Bridging the matchmaking gap
If you can’t beat ‘em, join ‘em. Traditionally, fintechs have been founded to create and sell products directly to consumers. Over time, however, this focus has shifted toward partnering or even merging with financial institutions instead of trying to compete with them.
Both parties recognize the value of working together, especially in this era of rapid change, accelerated by COVID-19. Yet bankers and fintech executives alike are still expressing frustration with nearly every step of the acquisition process.
A study by the Fintech Innovation Lab of New York may explain why. It found that 60% of polled bankers cite regulatory, compliance or security issues as “major stumbling blocks” in purchasing technology. Fintech executives identified budgeting issues, competition with internal products and perceived risk of displacing internal teams or negating past expenditures as their top concerns. The friction, it appears, stems from a fundamental misunderstanding; a simple failure to recognize the other party’s perspective.
Fintechs don’t fully understand what risk management looks like from a bank’s perspective. Often established by a small team of IT professionals, former executives and investors, fintechs focus majority of their time on creating a viable product instead of creating comprehensive due-diligence packages. Financial institutions, on the other hand, are looking for evidence of a stable business structure, continuity and/or security of the product. Absence of these features is a major red flag for bankers.
At the same time, banks are relatively new to navigating the world of risk management, much less vendor risk management involving highly complex technologies. Fintechs, for example, may consider mobile banking an “old-school” offering while financial institutions are still trying to wrap their heads around how to securely deliver the concept. Advancements like blockchain and cloud-based application programming extend beyond most banks’ technological comfort zone.
Then there’s the issue of reporting. Federal and state regulators are scrutinizing banks now more than ever. Regulators require risk-appetite statements and periodic IT audits from banks. In turn, these standards trickle down to fintechs.
Regulators, for instance, generally require banks to have contingency plans to get services back online within 72 hours of an outage. Banks expect fintechs to complete their portion of the puzzle, essentially outlining all the steps they would take to ensure services are available to customers, regardless of how an outage occurred. Additionally, fintechs will be required to provide relevant Service Organization Control reports, security controls and their own internal and external IT audits to validate the controls. All of this should be part of a pre-defined due-diligence package, but it often isn’t.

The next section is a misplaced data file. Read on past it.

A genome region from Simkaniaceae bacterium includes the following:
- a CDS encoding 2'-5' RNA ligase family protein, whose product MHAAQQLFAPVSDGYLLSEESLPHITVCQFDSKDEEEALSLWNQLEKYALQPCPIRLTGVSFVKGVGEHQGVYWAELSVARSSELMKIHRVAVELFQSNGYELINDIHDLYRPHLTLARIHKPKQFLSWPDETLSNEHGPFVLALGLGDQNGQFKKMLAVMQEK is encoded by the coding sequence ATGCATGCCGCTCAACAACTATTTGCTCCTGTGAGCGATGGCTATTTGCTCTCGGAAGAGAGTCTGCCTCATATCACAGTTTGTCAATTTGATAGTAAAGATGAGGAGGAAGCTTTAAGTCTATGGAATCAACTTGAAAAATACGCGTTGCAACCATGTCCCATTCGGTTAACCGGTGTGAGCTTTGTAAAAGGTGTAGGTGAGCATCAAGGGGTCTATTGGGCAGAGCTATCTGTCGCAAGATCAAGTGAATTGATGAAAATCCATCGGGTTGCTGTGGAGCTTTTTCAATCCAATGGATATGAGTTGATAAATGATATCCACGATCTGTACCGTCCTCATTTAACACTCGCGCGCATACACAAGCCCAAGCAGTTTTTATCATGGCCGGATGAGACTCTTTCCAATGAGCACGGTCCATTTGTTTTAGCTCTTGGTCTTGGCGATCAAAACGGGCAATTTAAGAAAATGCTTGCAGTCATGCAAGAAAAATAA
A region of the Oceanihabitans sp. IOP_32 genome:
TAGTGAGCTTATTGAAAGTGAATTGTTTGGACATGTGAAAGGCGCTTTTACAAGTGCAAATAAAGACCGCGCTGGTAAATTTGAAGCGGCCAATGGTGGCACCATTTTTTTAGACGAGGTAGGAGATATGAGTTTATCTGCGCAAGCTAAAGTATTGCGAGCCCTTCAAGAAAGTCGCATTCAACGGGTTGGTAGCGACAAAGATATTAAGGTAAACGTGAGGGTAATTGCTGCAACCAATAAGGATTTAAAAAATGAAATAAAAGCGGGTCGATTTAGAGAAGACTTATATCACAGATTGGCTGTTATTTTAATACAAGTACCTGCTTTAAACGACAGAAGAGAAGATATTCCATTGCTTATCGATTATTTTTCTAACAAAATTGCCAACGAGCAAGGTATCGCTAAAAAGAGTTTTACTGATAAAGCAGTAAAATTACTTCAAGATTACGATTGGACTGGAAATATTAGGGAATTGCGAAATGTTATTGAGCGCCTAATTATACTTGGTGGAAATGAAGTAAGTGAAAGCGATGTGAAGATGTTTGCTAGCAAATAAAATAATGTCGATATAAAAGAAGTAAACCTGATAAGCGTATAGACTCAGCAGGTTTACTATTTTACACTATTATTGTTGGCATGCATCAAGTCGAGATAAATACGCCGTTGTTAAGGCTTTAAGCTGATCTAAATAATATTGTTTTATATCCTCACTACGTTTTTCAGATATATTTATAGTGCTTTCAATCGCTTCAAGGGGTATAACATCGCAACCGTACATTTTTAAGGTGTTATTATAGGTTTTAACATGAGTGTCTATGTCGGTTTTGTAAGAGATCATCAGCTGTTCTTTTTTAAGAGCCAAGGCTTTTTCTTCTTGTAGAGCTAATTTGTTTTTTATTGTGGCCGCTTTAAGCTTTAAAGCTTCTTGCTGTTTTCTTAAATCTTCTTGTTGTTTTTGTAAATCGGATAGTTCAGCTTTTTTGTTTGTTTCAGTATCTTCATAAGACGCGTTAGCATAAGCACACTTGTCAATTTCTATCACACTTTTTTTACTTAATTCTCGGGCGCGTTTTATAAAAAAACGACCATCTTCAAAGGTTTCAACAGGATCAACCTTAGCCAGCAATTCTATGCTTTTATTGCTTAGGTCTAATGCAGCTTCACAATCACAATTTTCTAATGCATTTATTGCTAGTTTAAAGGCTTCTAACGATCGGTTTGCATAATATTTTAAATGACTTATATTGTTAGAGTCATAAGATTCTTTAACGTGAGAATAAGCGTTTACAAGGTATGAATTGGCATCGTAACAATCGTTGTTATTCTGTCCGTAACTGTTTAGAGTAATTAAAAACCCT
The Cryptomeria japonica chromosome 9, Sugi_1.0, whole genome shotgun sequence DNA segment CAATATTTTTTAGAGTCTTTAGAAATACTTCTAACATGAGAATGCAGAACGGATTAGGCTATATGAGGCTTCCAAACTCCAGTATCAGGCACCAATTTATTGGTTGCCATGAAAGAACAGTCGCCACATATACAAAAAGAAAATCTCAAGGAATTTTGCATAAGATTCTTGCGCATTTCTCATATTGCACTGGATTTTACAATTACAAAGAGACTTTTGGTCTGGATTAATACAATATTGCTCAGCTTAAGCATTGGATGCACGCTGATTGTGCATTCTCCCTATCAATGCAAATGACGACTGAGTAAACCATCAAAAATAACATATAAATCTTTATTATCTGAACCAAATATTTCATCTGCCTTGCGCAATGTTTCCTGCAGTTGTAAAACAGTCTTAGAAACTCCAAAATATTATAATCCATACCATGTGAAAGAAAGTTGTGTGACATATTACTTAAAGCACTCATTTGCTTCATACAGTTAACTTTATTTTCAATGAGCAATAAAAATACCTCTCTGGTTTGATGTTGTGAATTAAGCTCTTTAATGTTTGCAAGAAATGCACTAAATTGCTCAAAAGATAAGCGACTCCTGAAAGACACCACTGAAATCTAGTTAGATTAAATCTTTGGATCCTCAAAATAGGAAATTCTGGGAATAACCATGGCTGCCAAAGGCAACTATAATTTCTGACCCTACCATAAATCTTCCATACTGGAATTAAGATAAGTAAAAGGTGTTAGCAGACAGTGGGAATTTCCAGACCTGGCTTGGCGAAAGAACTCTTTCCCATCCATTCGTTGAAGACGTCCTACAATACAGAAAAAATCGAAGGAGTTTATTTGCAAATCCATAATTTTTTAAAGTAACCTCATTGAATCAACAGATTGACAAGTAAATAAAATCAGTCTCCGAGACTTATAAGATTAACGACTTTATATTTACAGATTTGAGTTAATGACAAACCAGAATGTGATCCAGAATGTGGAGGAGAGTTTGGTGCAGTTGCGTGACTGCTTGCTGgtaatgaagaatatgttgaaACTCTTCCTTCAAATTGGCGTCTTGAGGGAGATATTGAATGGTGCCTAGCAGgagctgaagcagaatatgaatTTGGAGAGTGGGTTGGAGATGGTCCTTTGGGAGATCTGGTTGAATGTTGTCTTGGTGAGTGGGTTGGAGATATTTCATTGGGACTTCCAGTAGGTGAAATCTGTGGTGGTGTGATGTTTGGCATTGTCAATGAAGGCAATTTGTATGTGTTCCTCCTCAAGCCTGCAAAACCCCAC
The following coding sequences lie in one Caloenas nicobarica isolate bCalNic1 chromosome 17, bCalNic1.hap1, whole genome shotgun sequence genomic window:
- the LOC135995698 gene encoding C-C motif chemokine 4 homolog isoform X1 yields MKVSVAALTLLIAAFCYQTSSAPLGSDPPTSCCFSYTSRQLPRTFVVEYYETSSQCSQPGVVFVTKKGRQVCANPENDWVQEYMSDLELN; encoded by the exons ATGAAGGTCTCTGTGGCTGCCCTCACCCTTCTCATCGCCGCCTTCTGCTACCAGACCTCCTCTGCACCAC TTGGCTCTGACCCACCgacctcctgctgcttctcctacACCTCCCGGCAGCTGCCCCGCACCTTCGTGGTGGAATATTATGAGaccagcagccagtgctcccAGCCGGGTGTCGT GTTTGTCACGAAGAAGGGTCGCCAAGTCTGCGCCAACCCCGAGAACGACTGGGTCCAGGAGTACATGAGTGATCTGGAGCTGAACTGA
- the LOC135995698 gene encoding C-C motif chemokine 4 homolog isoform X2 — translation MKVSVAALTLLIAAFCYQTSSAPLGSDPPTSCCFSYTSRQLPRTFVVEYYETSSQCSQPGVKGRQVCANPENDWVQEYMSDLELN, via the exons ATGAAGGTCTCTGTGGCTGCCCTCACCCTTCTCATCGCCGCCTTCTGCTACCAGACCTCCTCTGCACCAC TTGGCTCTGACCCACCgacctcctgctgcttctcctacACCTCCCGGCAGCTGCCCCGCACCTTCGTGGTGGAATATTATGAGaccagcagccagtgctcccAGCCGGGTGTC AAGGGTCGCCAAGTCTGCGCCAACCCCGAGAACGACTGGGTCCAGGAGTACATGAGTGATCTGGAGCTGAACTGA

Fintechs can also find themselves subject to direct regulatory scrutiny, depending on the services they provide. Unfortunately, these exams often uncover lax standards that can deter bankers from working with them in the future. In situations such as these, the best way for fintechs to address regulatory issues is to ensure they meet the applicable requirements under the Federal Financial Institutions Examination Council’s guidelines for supervising technology service providers – before examiners arrive. If issues are noted by regulators, then a fintech would need to create a response plan for aggressively addressing deficiencies in a timely manner to reassure their customers.
In addition to regulatory scrutiny, bank customers have become more critical of financial institutions. Risk of reputational damage is ever-present and even more significant for banks today. As the industry continues to consolidate, there is little room for error. For fintechs, this means taking extra steps to demonstrate their commitment to not only helping the financial institution improve operations, but also to ensure the integrity of any data shared between the organizations.
To overcome these differences, bankers should set expectations early in discussions with fintechs, before delving too deeply into sales and demo processes. Costs matter for startups, and time spent with one institution is time not spent with another. If a bank has only cursory interest in a product, then there are likely other, more established vendors for them to seek out.
Exploring these differing perspectives and finding ways to bridge them is crucial for banks and fintechs. The better these two groups understand each other, the better they’ll be able to collaborate.